I was walking to church one morning passing through the Wall Street area and passed a familiar statue of George Washington looking very large and confident on the steps of some old building. It building was old and cool with these colonial pillars and was at the intersection that seem collect foreign tourist in matching t-shirts. That was the extent of my knowledge on this particular landmark thus far and it hadn’t occurred to me to ask more questions. I began to read the inscriptions of the building because, well, it was a rare morning that I wasn’t actually running late to church. I was gloriously on time which made me feel like I had some time to kill. I learned that this was Federal Hall. The first City Hall of New York and, for a brief time, the capitol building of the United States. More relevantly, it was the site of George Washington’s inauguration. One could argue, the birthplace of our nation. Well, that’s cool. Yeah I’d probably look that confident too. It’s one of many historically significant places in that district that I had ignorantly ignored or rushed past on the way to church before I blamed the subway for why I’m so late.
Even now that I live here I don’t really think of New York as this super historic place. Philly, Boston, of course, but not NYC. I didn’t hop off the plane expecting to see underpaid actors in colonial attire giving tours on quiet cobble stones streets, spewing questionable historic “facts” in a bad accent to middle school field trips about stuff that happened a long time ago (but not long enough ago to be that interesting). I hopped off expecting (quite accurately) the hustle and bustle of really important people doing important things, watching the busyness of the stock market, or see what’s new on Broadway.
The better I got managing my time, the more I stumbled upon things that ended up being really amazing historic sites. It made me wonder why New York isn’t exactly associated with history when so much has happened here! Yes, I pass everyday on the train from Manhattan to Brooklyn and see the Statue of Liberty and Ellis Island off in the distance, but I honestly don’t think of that as something of the past as a continual part of our nation and what makes it so remarkable.
I was walking through Union Square and passed a rather large protest after the most recent election. Every time I walk through Union Square it reminds me of the musical Ragtime and the protests of the immigrant workers living in tenements demanding a fair wage to simply survive here. A sad but important time to remember in our history. But things of equal significance are still happening here. But remembering those protests that happened one hundred years old isn’t why people come to New York. The world-changing, history book-making, large-scale events continue to happen in New York like no other place I’ve been in this country. New York continues to be the site where history happens. You don’t come to remember you come to witness something live and participate in.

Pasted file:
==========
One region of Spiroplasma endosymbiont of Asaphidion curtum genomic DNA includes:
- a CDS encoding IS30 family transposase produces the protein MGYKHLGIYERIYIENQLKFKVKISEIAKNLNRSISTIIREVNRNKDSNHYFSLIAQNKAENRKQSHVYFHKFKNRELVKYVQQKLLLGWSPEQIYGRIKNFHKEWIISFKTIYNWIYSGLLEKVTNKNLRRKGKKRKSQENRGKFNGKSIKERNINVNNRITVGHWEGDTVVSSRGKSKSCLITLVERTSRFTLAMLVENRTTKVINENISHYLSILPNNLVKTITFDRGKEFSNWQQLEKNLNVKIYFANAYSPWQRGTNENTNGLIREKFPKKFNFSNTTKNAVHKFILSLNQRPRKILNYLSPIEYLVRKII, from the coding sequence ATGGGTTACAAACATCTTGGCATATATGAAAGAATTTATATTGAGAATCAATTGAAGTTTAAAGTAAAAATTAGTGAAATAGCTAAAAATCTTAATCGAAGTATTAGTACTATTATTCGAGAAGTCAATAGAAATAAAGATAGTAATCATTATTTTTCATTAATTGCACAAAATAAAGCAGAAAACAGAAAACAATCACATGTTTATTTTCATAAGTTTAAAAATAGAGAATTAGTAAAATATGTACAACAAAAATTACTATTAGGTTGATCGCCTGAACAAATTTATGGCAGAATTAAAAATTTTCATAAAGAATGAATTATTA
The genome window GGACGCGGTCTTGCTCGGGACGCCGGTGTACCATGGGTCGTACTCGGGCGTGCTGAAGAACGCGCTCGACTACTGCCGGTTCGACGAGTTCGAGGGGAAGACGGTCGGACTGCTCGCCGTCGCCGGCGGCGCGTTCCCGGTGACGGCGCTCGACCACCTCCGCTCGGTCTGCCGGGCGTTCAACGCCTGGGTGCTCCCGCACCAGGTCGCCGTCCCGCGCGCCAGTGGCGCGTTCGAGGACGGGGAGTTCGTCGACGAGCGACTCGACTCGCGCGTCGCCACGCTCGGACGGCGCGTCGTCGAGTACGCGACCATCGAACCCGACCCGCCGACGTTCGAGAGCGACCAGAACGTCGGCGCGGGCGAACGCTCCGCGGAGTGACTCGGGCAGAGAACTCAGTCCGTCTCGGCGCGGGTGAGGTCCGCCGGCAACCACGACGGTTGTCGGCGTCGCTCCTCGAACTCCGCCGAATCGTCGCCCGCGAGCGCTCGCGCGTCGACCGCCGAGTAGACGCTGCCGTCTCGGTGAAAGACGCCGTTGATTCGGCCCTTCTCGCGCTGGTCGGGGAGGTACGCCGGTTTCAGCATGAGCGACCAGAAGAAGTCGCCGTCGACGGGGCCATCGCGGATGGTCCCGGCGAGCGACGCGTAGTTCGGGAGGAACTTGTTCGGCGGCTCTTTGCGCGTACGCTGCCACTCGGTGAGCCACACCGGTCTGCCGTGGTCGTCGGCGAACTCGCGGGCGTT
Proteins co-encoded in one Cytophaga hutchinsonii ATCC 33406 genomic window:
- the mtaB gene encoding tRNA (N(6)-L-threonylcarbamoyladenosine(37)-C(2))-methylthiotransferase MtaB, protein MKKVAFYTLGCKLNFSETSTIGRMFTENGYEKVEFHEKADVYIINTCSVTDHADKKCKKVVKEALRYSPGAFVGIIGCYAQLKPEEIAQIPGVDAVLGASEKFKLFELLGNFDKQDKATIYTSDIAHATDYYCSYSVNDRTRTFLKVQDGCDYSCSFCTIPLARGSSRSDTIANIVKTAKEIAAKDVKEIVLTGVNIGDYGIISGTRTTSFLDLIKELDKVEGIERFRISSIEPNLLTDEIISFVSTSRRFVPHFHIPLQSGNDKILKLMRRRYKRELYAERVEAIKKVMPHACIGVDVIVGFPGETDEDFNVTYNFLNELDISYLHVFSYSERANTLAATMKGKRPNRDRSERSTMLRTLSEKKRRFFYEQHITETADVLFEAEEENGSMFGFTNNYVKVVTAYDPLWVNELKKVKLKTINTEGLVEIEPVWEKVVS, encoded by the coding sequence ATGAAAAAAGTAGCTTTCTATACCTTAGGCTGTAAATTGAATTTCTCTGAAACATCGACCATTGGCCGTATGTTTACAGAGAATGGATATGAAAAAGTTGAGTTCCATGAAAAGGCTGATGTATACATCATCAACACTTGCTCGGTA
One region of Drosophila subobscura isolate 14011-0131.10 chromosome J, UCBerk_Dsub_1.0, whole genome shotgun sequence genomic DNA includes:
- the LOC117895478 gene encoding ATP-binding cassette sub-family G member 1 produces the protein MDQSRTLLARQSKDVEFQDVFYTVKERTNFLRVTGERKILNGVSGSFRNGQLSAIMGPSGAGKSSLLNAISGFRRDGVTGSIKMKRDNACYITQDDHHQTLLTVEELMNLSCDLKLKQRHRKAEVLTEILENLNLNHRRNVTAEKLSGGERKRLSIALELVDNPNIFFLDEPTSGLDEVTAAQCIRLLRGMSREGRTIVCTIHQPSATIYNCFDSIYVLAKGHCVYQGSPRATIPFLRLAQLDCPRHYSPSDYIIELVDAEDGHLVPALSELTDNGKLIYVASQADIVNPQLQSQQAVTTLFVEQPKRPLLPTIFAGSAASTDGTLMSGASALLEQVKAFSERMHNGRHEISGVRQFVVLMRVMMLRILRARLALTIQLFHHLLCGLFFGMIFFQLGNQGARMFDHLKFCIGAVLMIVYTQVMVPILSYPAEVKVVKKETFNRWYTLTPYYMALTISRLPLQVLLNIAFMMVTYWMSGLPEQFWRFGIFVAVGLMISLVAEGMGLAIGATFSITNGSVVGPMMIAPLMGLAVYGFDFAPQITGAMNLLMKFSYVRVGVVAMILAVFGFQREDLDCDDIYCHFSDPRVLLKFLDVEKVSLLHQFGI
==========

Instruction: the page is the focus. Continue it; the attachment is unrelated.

Living here has taught me to live in the present. New York is the city about the here and now. The dangers of living here remind us that we aren’t promised tomorrow and the weight of the things we do today keep us from dwelling on the past. History is still being made here and that demands our focus more than anything that has already happened.
It’s not just the important stuff though. Living here and being forced to live in the moment has been a reality because for one, I’ve had to move so many times since I got here. It seems to be a fact of city life. I’m assuming because living here isn’t stressful enough and they (whomever makes these decisions) thought it would help to add the pressures of living like a gypsy. In a year and a half, I have moved seven times (four different buildings, three different neighborhoods.) Things can change so fast and getting used to something will only be that much more difficult when you have to pack up and drag your small but way too heavy second-hand furniture on the subway or cram a mattress into the back of a taxi. Again. Moving, working, living— it doesn’t matter. Since I got here, I have yet to have a day that went the way I expected. The idea of having control? Having a plan? Hahaha. I felt like I was tempting fate by unpacking and buying curtains.
But that applies no matter where you live. Maybe not the moving every three months but the part about being present. Living in the now is the only way to make an impact on the people around you. To have faith for things aren’t even on your scope because your plans are so much smaller than God’s. To meet with and know God closely, because God exists in the present. He isn’t “I Was”, or “I Will”. He’s “I Am”. And every curve ball, unexpected circumstance, life interruption, and crazy surprise has been so much better than what I would’ve calculated my life plans to be. This history in the city is incredible. But so is today, wherever you are.
By: Rachel Goddard